Monday, January 26, 2015

Double Blow to Germany's Leadership

At the Wall Street Journal, "Victory Shuffles European Politics":
BERLIN—For five years, Europe’s common-currency bloc has squabbled over whether the solution to its economic crisis lies in slimming the state and deregulating markets, or in more expansionary fiscal and monetary policies.

The battle lines just got messier, the way out even less clear.

Since the start of the eurozone’s debt crisis, the bloc’s wealthier countries—led by Germany—have largely prevailed in pushing economic overhauls, not stimulus, as the main way to nurse indebted nations to financial health. Now, eurozone voters are in open revolt against such fiscal strictures, while the European Central Bank just overthrew German monetary orthodoxy.

Sunday’s historic victory for the radical left-wing Syriza party in Greece’s elections is likely to embolden populist movements in other eurozone countries, including Spain, France and Italy, which reject German-sponsored austerity.

Their growth on both the left and right of Europe’s political spectrum suggests the breadth and complexity of voter discontent. Spain’s far-left Podemos party has surged in opinion polls, and elections are due late this year. France’s far-right National Front is roiling the country’s establishment with attacks on austerity as well as immigration. Italy’s populist, euroskeptic Five Star Movement wants to renegotiate the national debt.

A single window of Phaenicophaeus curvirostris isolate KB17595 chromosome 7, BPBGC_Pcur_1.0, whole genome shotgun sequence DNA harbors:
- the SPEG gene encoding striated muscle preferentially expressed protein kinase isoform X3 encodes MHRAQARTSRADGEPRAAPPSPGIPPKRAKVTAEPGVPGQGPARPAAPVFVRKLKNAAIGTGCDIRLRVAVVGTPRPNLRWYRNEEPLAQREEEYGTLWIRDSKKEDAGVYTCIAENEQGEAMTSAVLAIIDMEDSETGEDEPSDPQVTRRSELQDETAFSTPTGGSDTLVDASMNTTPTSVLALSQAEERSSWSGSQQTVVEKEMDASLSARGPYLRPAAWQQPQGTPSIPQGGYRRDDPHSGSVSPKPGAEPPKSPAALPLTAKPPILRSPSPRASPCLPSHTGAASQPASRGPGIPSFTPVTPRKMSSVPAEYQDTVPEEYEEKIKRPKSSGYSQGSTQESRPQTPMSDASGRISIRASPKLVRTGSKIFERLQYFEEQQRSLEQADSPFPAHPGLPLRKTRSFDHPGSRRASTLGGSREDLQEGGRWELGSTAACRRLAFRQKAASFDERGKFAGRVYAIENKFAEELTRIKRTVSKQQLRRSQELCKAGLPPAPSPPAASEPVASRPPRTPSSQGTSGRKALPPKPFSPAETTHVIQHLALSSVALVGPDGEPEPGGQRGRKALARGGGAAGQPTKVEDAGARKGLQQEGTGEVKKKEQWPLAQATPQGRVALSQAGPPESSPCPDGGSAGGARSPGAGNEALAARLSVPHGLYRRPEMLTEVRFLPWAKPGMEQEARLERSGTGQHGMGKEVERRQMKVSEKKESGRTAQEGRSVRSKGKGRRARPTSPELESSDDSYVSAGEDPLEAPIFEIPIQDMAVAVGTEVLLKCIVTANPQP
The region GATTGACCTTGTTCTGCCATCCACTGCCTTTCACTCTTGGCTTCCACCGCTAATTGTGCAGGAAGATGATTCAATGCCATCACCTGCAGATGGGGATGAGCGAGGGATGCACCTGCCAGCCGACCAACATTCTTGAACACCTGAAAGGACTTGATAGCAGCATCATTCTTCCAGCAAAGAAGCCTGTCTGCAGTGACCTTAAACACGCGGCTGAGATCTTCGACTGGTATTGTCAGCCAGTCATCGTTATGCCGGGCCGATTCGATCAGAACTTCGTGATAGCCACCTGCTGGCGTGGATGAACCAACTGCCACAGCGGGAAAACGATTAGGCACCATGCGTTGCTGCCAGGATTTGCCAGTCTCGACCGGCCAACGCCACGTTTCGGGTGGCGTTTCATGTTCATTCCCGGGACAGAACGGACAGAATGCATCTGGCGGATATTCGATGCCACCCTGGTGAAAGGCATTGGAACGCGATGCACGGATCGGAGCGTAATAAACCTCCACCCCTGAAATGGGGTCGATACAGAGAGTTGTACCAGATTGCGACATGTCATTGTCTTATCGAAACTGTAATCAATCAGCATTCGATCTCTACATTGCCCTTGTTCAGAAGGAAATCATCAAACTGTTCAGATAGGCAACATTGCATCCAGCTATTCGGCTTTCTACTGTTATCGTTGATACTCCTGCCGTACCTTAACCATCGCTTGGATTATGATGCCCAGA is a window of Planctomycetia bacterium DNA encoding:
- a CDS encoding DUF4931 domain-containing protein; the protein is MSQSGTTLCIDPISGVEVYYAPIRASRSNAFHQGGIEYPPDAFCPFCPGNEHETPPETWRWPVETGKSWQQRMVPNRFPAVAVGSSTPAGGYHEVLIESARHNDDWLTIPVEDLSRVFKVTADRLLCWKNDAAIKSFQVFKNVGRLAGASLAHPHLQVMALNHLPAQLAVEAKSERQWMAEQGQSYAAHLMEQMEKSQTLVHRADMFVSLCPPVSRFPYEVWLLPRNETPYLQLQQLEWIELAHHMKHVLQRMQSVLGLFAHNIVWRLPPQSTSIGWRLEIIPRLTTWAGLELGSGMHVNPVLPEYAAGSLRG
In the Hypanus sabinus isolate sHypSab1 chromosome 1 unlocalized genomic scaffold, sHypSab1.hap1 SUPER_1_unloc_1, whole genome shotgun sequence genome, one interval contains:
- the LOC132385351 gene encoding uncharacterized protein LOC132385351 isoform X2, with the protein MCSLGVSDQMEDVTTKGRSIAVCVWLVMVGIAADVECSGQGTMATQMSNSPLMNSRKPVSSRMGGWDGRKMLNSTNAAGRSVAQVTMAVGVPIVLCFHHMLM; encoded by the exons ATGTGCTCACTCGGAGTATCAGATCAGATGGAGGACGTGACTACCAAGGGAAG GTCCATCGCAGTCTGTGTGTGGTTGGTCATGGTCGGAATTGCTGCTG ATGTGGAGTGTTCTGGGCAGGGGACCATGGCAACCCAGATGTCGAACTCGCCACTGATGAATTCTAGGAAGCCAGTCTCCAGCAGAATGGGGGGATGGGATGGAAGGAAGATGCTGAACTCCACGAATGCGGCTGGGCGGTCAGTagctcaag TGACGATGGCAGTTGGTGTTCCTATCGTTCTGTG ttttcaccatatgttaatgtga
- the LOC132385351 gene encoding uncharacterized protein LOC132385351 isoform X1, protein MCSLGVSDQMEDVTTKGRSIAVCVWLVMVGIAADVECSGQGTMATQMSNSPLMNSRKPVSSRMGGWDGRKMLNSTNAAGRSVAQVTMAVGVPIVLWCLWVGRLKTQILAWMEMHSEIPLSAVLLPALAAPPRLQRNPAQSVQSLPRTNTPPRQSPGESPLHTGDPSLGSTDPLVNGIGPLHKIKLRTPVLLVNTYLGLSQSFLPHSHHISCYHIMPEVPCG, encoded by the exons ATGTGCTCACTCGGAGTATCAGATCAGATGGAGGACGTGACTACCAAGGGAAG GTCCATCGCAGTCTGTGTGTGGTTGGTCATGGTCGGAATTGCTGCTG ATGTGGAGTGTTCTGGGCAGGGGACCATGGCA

Greece is the most extreme example of the fraying of support for the mainstream center-right and center-left parties that have dominated Western European politics for decades. The antiestablishment surge comes amid the Continent’s longest economic slump since the Great Depression.

Meanwhile the ECB’s decision on Thursday to buy eurozone government bonds and other assets to stimulate growth and inflation broke with Germany’s deeply held belief that central banks shouldn’t print money to buy public debt.

The ECB used to back Germany loudly on the benefits of austerity, before suggesting last fall that the eurozone overall had become too austere and that Germany should spend more. Lately, ECB head Mario Draghi has avoided provoking Berlin on fiscal policy while also antagonizing it with his bond-buying program.

The bank and Berlin agree on one thing: the need for market-friendly overhauls to make eurozone economies more flexible. Yet those overhauls are harder than ever to sell to voters.

The three-way standoff between Germany, the ECB, and angry voters in Southern Europe is likely to resonate throughout 2015 in the eurozone, which lags behind the rest of the world in recovering from the global financial crisis...